Most of the Scalawagons pictures are pretty consistent with the text, although there are a few oddities. The kelpies are described as having “horse-shaped bodies,” but this is never shown in the illustrations. Then again, kelpies are traditionally shape-shifters. We also have this indication that Tik-Tok doesn’t know how to spell his own name (or else it’s the authors who have been getting it wrong).
A two-page spread near the end shows various people dancing in couples, including the Soldier with Green Whiskers with a generic girl. unless it’s supposed to be Betsy Bobbin.
It does look like Trot with Tik-Tok, but nobody in particular with Captain Salt. The thing is, the text says that the Soldier and the Guardian of the Gate hear the infectious music and start dancing with each other, so there’s a contradiction. Lucky Bucky has a picture showing, according to the text, Dorothy, Betsy, Trot, and Jellia Jamb (spelled without the B in this book) running into the Council Chamber, but there are six girls shown and only Dorothy is easily recognizable, although that’s probably Trot in the hat. The one right behind Dorothy looks kind of like how Jellia is drawn in Ozoplaning, with the curly hair and rolls in the front.
I believe Jellia is in another illustration in this book, with the celebrities meeting Davy Jones and the uncles from Wise Acres.
The person behind her looks like a younger version of Jinjur, and the one behind her probably isn’t supposed to be anyone in particular but reminds me of Cayke the Cookie Cook.
As mentioned here, there is a Neill drawing that looks like it could be from Scalawagons, with a guy who looks like the Wizard getting into a self-driving car with a turret on top.
Apparently it’s actually for an unfinished story called “The Voice of Bong,” with the illustrations drawn in 1939. Since the picture also shows a guy with a bell on his head, Neill might well have incorporated some of his ideas for it into Oz.
One piece of art that definitely looks to be repurposed is the first one of the outlaw sorcerers of the Winkie Country, the original purpose of which I really don’t know. It does look like many of the people on the right are town officials instead of sorcerers, and there’s a guy with butterfly wings doffing his three-cornered hat in front of them. It’s followed by another two-page spread that actually includes the characters from the story, and is quite different in style.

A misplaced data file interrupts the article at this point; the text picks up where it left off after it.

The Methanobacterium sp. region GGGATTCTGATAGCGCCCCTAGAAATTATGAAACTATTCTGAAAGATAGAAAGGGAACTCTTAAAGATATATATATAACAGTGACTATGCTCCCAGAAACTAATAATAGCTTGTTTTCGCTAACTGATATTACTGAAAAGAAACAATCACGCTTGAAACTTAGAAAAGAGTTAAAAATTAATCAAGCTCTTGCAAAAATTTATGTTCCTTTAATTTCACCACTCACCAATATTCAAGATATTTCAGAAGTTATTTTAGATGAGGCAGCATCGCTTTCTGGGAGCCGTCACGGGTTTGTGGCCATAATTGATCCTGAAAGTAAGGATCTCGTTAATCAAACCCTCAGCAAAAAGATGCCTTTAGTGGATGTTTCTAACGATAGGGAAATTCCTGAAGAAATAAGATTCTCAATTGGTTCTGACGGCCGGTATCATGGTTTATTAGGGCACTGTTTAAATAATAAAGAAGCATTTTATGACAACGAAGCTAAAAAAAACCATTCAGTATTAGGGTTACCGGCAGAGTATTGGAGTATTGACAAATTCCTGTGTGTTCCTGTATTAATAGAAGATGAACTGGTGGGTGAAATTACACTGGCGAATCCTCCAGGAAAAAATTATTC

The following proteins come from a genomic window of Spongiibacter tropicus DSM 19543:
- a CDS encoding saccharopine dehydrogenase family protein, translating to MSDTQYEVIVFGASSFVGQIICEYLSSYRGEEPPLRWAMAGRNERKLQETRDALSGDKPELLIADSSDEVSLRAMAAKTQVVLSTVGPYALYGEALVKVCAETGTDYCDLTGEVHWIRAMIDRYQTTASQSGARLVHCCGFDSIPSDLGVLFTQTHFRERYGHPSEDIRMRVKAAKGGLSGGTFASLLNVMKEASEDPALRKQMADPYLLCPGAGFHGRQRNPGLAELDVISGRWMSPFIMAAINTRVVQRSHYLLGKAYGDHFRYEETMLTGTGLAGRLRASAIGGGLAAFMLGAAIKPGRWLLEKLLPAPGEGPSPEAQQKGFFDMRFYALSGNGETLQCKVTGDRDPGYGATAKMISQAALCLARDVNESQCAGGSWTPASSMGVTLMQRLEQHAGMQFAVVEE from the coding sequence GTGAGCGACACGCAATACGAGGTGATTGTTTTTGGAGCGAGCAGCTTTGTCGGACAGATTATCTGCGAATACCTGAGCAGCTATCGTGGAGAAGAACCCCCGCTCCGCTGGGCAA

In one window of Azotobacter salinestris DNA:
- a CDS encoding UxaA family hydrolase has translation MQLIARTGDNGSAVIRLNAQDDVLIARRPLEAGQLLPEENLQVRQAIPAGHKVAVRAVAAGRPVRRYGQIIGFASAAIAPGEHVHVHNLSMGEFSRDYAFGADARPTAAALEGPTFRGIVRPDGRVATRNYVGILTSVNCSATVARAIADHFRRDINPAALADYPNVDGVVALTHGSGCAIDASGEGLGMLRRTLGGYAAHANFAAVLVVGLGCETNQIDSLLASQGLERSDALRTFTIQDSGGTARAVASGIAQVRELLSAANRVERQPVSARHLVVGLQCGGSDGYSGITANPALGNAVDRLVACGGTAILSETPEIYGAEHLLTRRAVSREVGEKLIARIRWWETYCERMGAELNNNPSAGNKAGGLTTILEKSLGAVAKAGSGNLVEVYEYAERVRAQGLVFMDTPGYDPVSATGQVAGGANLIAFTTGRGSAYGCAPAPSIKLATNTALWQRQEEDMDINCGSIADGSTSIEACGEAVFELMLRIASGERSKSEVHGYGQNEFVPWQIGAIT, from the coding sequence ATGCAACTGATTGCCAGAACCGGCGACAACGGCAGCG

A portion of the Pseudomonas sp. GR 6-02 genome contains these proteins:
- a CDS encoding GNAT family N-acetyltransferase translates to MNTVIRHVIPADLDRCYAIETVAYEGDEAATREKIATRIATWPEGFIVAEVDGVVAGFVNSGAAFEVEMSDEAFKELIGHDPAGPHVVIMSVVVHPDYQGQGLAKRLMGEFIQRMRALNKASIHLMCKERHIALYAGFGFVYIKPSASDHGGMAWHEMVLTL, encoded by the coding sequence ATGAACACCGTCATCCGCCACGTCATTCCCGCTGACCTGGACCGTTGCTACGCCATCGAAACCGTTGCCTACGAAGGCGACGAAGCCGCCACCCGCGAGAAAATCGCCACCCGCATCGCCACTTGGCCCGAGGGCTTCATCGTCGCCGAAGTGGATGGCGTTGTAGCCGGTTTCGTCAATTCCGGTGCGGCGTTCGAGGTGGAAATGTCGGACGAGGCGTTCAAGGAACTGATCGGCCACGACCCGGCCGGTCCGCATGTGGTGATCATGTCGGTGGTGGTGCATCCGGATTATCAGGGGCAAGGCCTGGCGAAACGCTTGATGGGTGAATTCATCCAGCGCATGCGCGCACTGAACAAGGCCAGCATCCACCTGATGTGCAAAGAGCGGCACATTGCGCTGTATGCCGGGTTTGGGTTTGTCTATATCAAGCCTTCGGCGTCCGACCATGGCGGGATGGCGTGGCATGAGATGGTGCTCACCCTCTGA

It’s not like the text mentions the grasshopper people or mushrooms with arms, however. I guess the stalk with six eyes might belong to one of the “huge prowling spy-ders.” There are a few oddities surrounding the castle wall paintings in Lucky Bucky. One illustration shows the Wizard examining a picture of a small, skinny person sawing the nose from a mushroom with a face.
I have no idea what’s supposed to be going on there, and I don’t think the text gives any indication. It’s a little disturbing. Is it somehow related to the mushrooms from the picture of Davy passing the evil magicians? And the part where Davy sails into the Emerald City is confusing in both text and art.
The whale, leaving Lake Quad, somehow takes the Scarecrow’s river with him, and the water solidifies so that no one can sink into it. When they get close to the city, we’re told, “They could even make out the details of the brightly colored pictures on the city walls,” even though the Wizard said earlier that the Ozites were painting the CASTLE walls. I don’t think it would be the first time in the series the two walls were confused, though. That does, however, raise the question as to whether the new river runs right up to the city, or THROUGH part of the city; and how the latter would work without blocking one of the gates. And it’s even more confusing when Davy is said to have “continued on his way gaily, encircling the wall.” I think I would need a diagram, not just an illustration.